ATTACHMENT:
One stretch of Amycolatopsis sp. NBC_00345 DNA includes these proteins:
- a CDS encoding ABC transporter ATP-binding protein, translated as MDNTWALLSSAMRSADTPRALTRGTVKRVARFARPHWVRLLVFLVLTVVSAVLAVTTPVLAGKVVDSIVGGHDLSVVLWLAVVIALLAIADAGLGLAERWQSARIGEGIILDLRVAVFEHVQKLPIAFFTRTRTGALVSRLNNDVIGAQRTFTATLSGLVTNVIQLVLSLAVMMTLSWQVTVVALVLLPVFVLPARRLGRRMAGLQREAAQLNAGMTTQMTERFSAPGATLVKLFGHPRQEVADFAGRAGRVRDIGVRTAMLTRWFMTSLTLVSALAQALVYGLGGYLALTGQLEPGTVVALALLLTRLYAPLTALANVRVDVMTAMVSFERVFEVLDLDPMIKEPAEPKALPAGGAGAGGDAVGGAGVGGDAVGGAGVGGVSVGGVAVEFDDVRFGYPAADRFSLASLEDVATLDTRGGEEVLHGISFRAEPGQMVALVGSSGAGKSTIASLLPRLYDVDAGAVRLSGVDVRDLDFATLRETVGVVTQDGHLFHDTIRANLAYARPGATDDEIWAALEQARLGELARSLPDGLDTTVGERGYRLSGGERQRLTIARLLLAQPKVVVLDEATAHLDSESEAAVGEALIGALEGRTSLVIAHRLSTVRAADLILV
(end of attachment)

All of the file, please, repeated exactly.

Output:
One stretch of Amycolatopsis sp. NBC_00345 DNA includes these proteins:
- a CDS encoding ABC transporter ATP-binding protein, translated as MDNTWALLSSAMRSADTPRALTRGTVKRVARFARPHWVRLLVFLVLTVVSAVLAVTTPVLAGKVVDSIVGGHDLSVVLWLAVVIALLAIADAGLGLAERWQSARIGEGIILDLRVAVFEHVQKLPIAFFTRTRTGALVSRLNNDVIGAQRTFTATLSGLVTNVIQLVLSLAVMMTLSWQVTVVALVLLPVFVLPARRLGRRMAGLQREAAQLNAGMTTQMTERFSAPGATLVKLFGHPRQEVADFAGRAGRVRDIGVRTAMLTRWFMTSLTLVSALAQALVYGLGGYLALTGQLEPGTVVALALLLTRLYAPLTALANVRVDVMTAMVSFERVFEVLDLDPMIKEPAEPKALPAGGAGAGGDAVGGAGVGGDAVGGAGVGGVSVGGVAVEFDDVRFGYPAADRFSLASLEDVATLDTRGGEEVLHGISFRAEPGQMVALVGSSGAGKSTIASLLPRLYDVDAGAVRLSGVDVRDLDFATLRETVGVVTQDGHLFHDTIRANLAYARPGATDDEIWAALEQARLGELARSLPDGLDTTVGERGYRLSGGERQRLTIARLLLAQPKVVVLDEATAHLDSESEAAVGEALIGALEGRTSLVIAHRLSTVRAADLILV